When you deposit fiat currency into your PayPal account, it becomes a token you can transfer in real time inside the PayPal network. You can also receive currencies from other users, withdraw them from PayPal, and send them back to your bank account. This is how Anchors and Stellar work as well.

An anchor can be a bank, a payment operator, or a cryptocurrency exchange.

Stellar Consensus Protocol (SCP)

Stellar developed the SCP  in 2015 to solve network performance issues. It implements the Federal Byzantine Agreement (FBA) protocol based on the Byzantine Fault Tolerance (BFT) model.

In a BFT system, the network has pre-determined validators. In Stellar’s solution, validators can choose freely which nodes to trust. According to Stellar, FBA is a decentralized version of BFT.

This structure makes Stellar a permissionless network, like Bitcoin. In practice, it’s not so straightforward.

“I’d consider it a decentralized permissioned blockchain. There is no central authority to receive permission from, but the system is based on proliferated trust so you need to get trusted by someone who is already trusted in order for your validation opinions to have any merit.” (Source: Stellar)

As the quote shows, a node in the Stellar network requires a pre-defined trust before it can be trusted by the existing validators, or its decisions have no merit.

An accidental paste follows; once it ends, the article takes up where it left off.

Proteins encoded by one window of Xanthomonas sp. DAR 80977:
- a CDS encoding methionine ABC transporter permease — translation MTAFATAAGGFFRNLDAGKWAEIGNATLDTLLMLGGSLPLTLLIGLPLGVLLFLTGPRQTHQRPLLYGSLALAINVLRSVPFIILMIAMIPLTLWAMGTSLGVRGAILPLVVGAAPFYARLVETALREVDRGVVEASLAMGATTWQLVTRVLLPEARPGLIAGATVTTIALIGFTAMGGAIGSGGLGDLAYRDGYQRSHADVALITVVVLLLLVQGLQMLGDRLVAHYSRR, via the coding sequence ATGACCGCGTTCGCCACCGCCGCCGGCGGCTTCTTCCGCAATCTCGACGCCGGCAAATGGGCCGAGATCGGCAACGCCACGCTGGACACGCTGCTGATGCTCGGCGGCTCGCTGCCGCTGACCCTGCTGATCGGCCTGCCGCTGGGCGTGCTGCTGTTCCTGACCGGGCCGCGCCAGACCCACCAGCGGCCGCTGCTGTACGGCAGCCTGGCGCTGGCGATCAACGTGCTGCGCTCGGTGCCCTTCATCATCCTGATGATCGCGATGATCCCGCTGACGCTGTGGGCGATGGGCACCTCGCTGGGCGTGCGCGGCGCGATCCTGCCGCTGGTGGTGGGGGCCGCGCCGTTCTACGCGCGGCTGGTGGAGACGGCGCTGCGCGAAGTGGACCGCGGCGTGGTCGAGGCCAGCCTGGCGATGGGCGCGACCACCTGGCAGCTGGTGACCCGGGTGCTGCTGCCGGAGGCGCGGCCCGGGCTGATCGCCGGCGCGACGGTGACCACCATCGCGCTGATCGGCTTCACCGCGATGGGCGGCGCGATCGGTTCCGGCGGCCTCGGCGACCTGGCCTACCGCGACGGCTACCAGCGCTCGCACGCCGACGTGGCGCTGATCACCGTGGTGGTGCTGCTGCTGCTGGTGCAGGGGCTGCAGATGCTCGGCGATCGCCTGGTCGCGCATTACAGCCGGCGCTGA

See the video below for detailed information about SCP.

A quorum slice is created when a node in the Stellar network chooses trusted partners. Network nodes share information about trusted parties; a quorum slice is like one piece of such information.

Before a quorum can be reached, one node needs multiple quorum slices from other nodes. Nodes constantly vote, confirm transactions, and record them on the blockchain.

This is a difficult subject to explain in simple terms. The video above explains it, or you can read more on the website.

Investing in Stellar Lumens

The Stellar project is moving forward and making valuable partnerships. However, the XLM token is losing ground in the cryptocurrency rankings. Does XLM deserve to be in the top 10 again? It has fallen to 30th place in the rankings, and this downtrend has no end.

XLM shares the challenges of XRP, Litecoin, and other payment protocols.

  1. Transaction fees are so small that a standard user does not need to acquire a large amount of the native token. Even a couple of dollars worth of XLM is enough for thousands of transactions.
  2. Because of the previous point, the network would have to experience insane transaction demand to create a lot of demand for the XLM token.
  3. Stellar’s consensus protocol doesn’t have staking. This is a big minus because staking creates a natural demand for the token and locks massive amounts out of the market.

These issues cannot be solved quickly. Tiny transaction fees are Stellar’s strength, which means that they shouldn’t get any higher. You can’t change the consensus protocol either that easily.

A potential investor must carefully consider XLM’s price drivers. What would it take to have a lot of demand for the token? What about CBDCs? Would Stellar being named an official platform for central bank digital currencies help boost Lumens’ price?

It isn’t easy to see how XLM would become a target for institutional investments. Smart contract platforms, metaverse tokens, and NFTs provide more potential. XLM is clearly out of favor with other payment protocols (XRP, LTC, BCH, etc.). All tokens in this category have fallen hard in the past years.

If you want to buy Stellar Lumens (XLM), this article provides step-by-step instructions: How To Buy Stellar (XLM).